DEA agents at­tended drug car­tel sex par­ties in Colom­bia, Jus­tice Dept. probe claims

The Star (St. Lucia) - - INTERNATIONAL - By Adam Edel­man NEW YORK DAILY NEWS

Drug En­force­ment Ad­min­is­tra­tion agents par­took in wild sex par­ties with hook­ers hired by Colom­bian drug car­tels, a bomb­shell re­port re­leased Thurs­day by the Jus­tice Depart­ment claims.

The re­port, pub­lished by the depart­ment’s Of­fice of the In­spec­tor Gen­eral, re­veals a cul­ture of wide­spread and ex­treme sex­ual mis­con­duct across sev­eral fed­eral agen­cies as well as per­sis­tent re­sis­tance to the in­ves­ti­ga­tions cre­ated to un­earth it.

Among the most shock­ing of the re­port’s dozens of al­le­ga­tions is the in­ci­dence of “‘sex par­ties’ with pros­ti­tutes funded by the lo­cal drug car­tels for DEA agents at their gov­ern­ment-leased quar­ters, over a pe­riod of sev­eral years.” “Although some of the DEA agents par­tic­i­pat­ing in th­ese par­ties de­nied it, the in­for­ma­tion in the case file sug­gested they should have known the pros­ti­tutes in at­ten­dance were paid with car­tel funds,” in­ves­ti­ga­tors wrote of the par­ties. “The for­eign of­fi­cers fur­ther al­leged that in ad­di­tion to so­lic­it­ing pros­ti­tutes, three DEA SSAs (spe­cial agents) in par­tic­u­lar were pro­vided money, ex­pen­sive gifts, and weapons from drug car­tel mem­bers.”

Dur­ing the par­ties, which re­port­edly oc­curred be­tween 2005 and 2008, agents al­legedly paid Colom­bian po­lice of­fi­cers to pro­vide se­cu­rity and “pro­tec­tion for the DEA agents’ weapons and prop­erty,” the re­port claimed.

That pro­tec­tion, how­ever, didn’t al­le­vi­ate se­ri­ous “se­cu­rity risks” posed by the romps, where, ac­cord­ing to the re­port, hook­ers were con­stantly around sen­si­tive gov­ern­ment com­put­ers and de­vices, in­clud­ing “agents’ lap­tops, Black­Berry de­vices, and other gov­ern­ment-is­sued equip­ment.”

Colom­bia is also the lo­ca­tion where sev­eral Se­cret Ser­vice per­son­nel were caught in a sep­a­rate pros­ti­tu­tion scan­dal in April 2012.

The re­port, part of a larger in­ves­ti­ga­tion of how the Jus­tice Depart­ment’s var­i­ous law-en­force­ment agen­cies re­spond to sex­ual ha­rass­ment and mis­con­duct al­le­ga­tions, didn’t name any of the agents in­volved, but claimed that 10 of them had ad­mit­ted to at­tend­ing the bashes and had been pun­ished with mod­est sus­pen­sions rang­ing from two to 10 days.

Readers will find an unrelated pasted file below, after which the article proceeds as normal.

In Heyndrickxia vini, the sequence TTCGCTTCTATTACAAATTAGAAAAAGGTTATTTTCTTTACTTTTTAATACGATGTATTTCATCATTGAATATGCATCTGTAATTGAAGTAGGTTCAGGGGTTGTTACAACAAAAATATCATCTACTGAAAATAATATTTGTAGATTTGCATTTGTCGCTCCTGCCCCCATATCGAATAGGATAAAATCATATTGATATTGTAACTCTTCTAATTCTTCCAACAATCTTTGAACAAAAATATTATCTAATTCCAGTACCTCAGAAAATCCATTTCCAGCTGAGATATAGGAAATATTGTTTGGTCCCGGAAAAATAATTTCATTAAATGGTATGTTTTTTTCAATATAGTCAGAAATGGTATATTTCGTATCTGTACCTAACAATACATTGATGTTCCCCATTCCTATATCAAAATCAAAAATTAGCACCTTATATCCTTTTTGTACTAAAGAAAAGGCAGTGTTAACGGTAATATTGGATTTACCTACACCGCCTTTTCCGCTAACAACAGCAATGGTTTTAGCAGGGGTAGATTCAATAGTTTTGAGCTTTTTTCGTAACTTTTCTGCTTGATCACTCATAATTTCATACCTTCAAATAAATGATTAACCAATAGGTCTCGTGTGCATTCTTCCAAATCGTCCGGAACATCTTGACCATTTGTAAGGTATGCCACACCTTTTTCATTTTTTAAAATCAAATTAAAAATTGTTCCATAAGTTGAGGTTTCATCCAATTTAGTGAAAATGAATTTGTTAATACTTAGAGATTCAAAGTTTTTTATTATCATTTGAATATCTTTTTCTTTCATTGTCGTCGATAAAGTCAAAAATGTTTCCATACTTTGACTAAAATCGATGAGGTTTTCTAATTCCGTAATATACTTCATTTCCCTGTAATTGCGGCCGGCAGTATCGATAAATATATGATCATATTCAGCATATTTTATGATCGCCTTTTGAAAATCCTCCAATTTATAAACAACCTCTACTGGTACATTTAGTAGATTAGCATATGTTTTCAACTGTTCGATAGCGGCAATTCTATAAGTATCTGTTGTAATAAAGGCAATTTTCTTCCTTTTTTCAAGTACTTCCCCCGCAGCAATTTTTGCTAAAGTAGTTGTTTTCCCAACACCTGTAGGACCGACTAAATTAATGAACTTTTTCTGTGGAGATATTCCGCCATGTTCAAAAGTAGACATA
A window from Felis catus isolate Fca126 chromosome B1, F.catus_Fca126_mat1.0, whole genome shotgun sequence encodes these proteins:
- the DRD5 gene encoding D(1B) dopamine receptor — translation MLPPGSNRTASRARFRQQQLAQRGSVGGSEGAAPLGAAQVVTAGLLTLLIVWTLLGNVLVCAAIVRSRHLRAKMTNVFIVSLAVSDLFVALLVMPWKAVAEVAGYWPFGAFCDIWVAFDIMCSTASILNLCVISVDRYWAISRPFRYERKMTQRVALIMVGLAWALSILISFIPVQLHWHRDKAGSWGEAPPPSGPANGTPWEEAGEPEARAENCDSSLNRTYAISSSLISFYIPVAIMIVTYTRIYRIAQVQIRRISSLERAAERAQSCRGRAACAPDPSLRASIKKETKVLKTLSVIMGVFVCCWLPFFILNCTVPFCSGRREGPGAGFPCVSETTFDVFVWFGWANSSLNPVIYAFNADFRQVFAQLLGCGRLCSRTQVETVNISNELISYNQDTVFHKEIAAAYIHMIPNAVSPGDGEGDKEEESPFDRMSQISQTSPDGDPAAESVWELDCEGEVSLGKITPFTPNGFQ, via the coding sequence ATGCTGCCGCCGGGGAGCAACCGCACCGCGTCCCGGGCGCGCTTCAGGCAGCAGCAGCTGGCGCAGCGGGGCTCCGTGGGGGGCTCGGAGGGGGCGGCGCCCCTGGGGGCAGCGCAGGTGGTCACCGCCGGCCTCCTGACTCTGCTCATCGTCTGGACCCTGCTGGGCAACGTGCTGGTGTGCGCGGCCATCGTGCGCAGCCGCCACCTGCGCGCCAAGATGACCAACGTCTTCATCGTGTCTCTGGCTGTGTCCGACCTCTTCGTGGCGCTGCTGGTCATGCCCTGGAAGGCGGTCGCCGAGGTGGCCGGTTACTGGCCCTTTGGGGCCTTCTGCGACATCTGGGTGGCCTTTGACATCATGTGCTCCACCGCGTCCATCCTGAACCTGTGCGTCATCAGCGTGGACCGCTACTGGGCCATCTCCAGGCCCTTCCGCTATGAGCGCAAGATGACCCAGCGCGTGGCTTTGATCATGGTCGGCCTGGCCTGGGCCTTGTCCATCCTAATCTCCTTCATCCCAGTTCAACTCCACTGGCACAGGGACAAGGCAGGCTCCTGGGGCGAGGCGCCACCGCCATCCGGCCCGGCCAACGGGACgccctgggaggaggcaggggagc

The re­view also un­earthed sev­eral ad­di­tional in­ci­dents of sex­ual mis­con­duct across many other agen­cies — such as the FBI, the Mar­shals Ser­vice and the Bureau of Al­co­hol, Tobacco, Firearms and Ex­plo­sives (ATF) — in­clud­ing more ren­dezvous with pros­ti­tutes in other coun­tries, at least one phys­i­cal as­sault of a hooker over a pay­ment dis­agree­ment and sev­eral in­ci­dents of dis­turb­ing sex­ual ha­rass­ment.

The re­port also dis­closed a 2009 in­ci­dent where an ATF manager “so­licited con­sen­sual sex with anony­mous part­ners and mod­i­fied a ho­tel room door to fa­cil­i­tate sex­ual play.”

The in­di­vid­ual “re­moved smoke de­tec­tors from the ho­tel room and in­ad­ver­tently caused dam­age to the ho­tel’s cen­tral­ized fire de­tec­tion sys­tem,” the re­port stated. When lo­cal cops were fi­nally called, the per­son “ad­mit­ted the con­duct and told lo­cal po­lice this type of con­duct was not an iso­lated in­ci­dent for him and had oc­curred in the past.” In a sep­a­rate case, the re­view found ev­i­dence that a dif­fer­ent ATF manager “failed to re­port al­le­ga­tions that two train­ing in­struc­tors were hav­ing con­sen­sual sex with their stu­dents.”

“The same in­struc­tors had en­gaged in sub­stan­tially the same ac­tiv­i­ties 3 years ear­lier but had merely coun­seled the train­ing in­struc­tors with­out re­port­ing the al­leged ac­tiv­i­ties,” to the ap­pro­pri­ate In­ter­nal Af­fairs per­son­nel, the re­port claimed.

Rep­re­sen­ta­tives from the DEA, the ATF and the FBI did not re­spond to re­quests for com­ment on the re­port.

A pros­ti­tute poses dur­ing an in­ter­view in Carta­gena in 2012. The Jus­tice Depart­ment re­port un­earthed many in­ci­dents where gov­ern­ment agen­cies did not prop­erly re­port in­ci­dents of sex­ual mis­con­duct, many

of which hap­pened in the com­pany of pros­ti­tutes.

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